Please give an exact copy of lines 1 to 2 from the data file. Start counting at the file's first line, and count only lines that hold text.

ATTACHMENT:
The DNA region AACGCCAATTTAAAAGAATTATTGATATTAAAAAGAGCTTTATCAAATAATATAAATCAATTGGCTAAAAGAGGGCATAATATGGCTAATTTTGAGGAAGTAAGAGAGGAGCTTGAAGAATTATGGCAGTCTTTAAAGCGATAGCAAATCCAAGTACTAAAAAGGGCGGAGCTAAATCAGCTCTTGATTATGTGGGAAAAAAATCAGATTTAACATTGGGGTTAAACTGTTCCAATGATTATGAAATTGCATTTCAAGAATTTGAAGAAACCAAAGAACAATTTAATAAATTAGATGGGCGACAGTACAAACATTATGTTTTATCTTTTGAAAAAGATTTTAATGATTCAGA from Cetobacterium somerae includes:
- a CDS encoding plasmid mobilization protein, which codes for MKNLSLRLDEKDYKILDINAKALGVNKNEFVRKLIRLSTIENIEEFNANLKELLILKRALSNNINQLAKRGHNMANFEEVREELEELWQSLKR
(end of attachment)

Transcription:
The DNA region AACGCCAATTTAAAAGAATTATTGATATTAAAAAGAGCTTTATCAAATAATATAAATCAATTGGCTAAAAGAGGGCATAATATGGCTAATTTTGAGGAAGTAAGAGAGGAGCTTGAAGAATTATGGCAGTCTTTAAAGCGATAGCAAATCCAAGTACTAAAAAGGGCGGAGCTAAATCAGCTCTTGATTATGTGGGAAAAAAATCAGATTTAACATTGGGGTTAAACTGTTCCAATGATTATGAAATTGCATTTCAAGAATTTGAAGAAACCAAAGAACAATTTAATAAATTAGATGGGCGACAGTACAAACATTATGTTTTATCTTTTGAAAAAGATTTTAATGATTCAGA from Cetobacterium somerae includes:
- a CDS encoding plasmid mobilization protein, which codes for MKNLSLRLDEKDYKILDINAKALGVNKNEFVRKLIRLSTIENIEEFNANLKELLILKRALSNNINQLAKRGHNMANFEEVREELEELWQSLKR